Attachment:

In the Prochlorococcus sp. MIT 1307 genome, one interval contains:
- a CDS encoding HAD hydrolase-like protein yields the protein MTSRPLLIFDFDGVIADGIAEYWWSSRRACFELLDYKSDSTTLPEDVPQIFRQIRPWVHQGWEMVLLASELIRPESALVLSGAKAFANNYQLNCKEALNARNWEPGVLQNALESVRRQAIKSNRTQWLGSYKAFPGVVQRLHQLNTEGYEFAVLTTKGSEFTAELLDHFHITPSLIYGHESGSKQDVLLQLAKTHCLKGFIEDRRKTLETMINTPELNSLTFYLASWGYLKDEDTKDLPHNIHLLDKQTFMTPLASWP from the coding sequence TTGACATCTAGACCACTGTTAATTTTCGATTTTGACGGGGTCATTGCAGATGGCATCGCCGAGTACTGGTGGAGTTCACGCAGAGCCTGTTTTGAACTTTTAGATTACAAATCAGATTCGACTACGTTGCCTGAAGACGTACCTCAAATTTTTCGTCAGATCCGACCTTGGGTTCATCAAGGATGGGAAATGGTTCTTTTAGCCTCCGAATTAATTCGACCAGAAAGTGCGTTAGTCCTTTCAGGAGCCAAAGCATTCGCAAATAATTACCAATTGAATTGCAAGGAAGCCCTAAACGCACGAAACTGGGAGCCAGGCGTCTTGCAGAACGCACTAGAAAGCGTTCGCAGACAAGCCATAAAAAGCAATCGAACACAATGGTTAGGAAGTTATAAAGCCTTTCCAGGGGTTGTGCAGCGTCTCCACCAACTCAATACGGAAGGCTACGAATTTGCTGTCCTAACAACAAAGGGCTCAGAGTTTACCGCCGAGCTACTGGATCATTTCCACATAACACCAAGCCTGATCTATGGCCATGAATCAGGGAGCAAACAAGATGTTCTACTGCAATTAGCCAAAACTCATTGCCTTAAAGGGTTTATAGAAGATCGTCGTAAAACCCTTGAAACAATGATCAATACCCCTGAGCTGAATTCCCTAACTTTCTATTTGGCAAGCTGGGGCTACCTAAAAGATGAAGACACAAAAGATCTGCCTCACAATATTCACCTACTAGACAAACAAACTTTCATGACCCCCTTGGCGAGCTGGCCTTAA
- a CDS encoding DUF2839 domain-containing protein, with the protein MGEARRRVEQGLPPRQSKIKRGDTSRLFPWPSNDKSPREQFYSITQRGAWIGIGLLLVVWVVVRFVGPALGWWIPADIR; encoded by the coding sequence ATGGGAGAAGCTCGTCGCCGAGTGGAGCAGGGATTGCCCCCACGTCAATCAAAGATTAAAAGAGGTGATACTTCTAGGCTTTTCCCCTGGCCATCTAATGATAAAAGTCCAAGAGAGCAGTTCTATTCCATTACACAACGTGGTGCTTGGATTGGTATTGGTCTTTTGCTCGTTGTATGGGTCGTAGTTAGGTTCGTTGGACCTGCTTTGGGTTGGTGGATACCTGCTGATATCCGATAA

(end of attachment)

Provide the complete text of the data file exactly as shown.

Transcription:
In the Prochlorococcus sp. MIT 1307 genome, one interval contains:
- a CDS encoding HAD hydrolase-like protein yields the protein MTSRPLLIFDFDGVIADGIAEYWWSSRRACFELLDYKSDSTTLPEDVPQIFRQIRPWVHQGWEMVLLASELIRPESALVLSGAKAFANNYQLNCKEALNARNWEPGVLQNALESVRRQAIKSNRTQWLGSYKAFPGVVQRLHQLNTEGYEFAVLTTKGSEFTAELLDHFHITPSLIYGHESGSKQDVLLQLAKTHCLKGFIEDRRKTLETMINTPELNSLTFYLASWGYLKDEDTKDLPHNIHLLDKQTFMTPLASWP from the coding sequence TTGACATCTAGACCACTGTTAATTTTCGATTTTGACGGGGTCATTGCAGATGGCATCGCCGAGTACTGGTGGAGTTCACGCAGAGCCTGTTTTGAACTTTTAGATTACAAATCAGATTCGACTACGTTGCCTGAAGACGTACCTCAAATTTTTCGTCAGATCCGACCTTGGGTTCATCAAGGATGGGAAATGGTTCTTTTAGCCTCCGAATTAATTCGACCAGAAAGTGCGTTAGTCCTTTCAGGAGCCAAAGCATTCGCAAATAATTACCAATTGAATTGCAAGGAAGCCCTAAACGCACGAAACTGGGAGCCAGGCGTCTTGCAGAACGCACTAGAAAGCGTTCGCAGACAAGCCATAAAAAGCAATCGAACACAATGGTTAGGAAGTTATAAAGCCTTTCCAGGGGTTGTGCAGCGTCTCCACCAACTCAATACGGAAGGCTACGAATTTGCTGTCCTAACAACAAAGGGCTCAGAGTTTACCGCCGAGCTACTGGATCATTTCCACATAACACCAAGCCTGATCTATGGCCATGAATCAGGGAGCAAACAAGATGTTCTACTGCAATTAGCCAAAACTCATTGCCTTAAAGGGTTTATAGAAGATCGTCGTAAAACCCTTGAAACAATGATCAATACCCCTGAGCTGAATTCCCTAACTTTCTATTTGGCAAGCTGGGGCTACCTAAAAGATGAAGACACAAAAGATCTGCCTCACAATATTCACCTACTAGACAAACAAACTTTCATGACCCCCTTGGCGAGCTGGCCTTAA
- a CDS encoding DUF2839 domain-containing protein, with the protein MGEARRRVEQGLPPRQSKIKRGDTSRLFPWPSNDKSPREQFYSITQRGAWIGIGLLLVVWVVVRFVGPALGWWIPADIR; encoded by the coding sequence ATGGGAGAAGCTCGTCGCCGAGTGGAGCAGGGATTGCCCCCACGTCAATCAAAGATTAAAAGAGGTGATACTTCTAGGCTTTTCCCCTGGCCATCTAATGATAAAAGTCCAAGAGAGCAGTTCTATTCCATTACACAACGTGGTGCTTGGATTGGTATTGGTCTTTTGCTCGTTGTATGGGTCGTAGTTAGGTTCGTTGGACCTGCTTTGGGTTGGTGGATACCTGCTGATATCCGATAA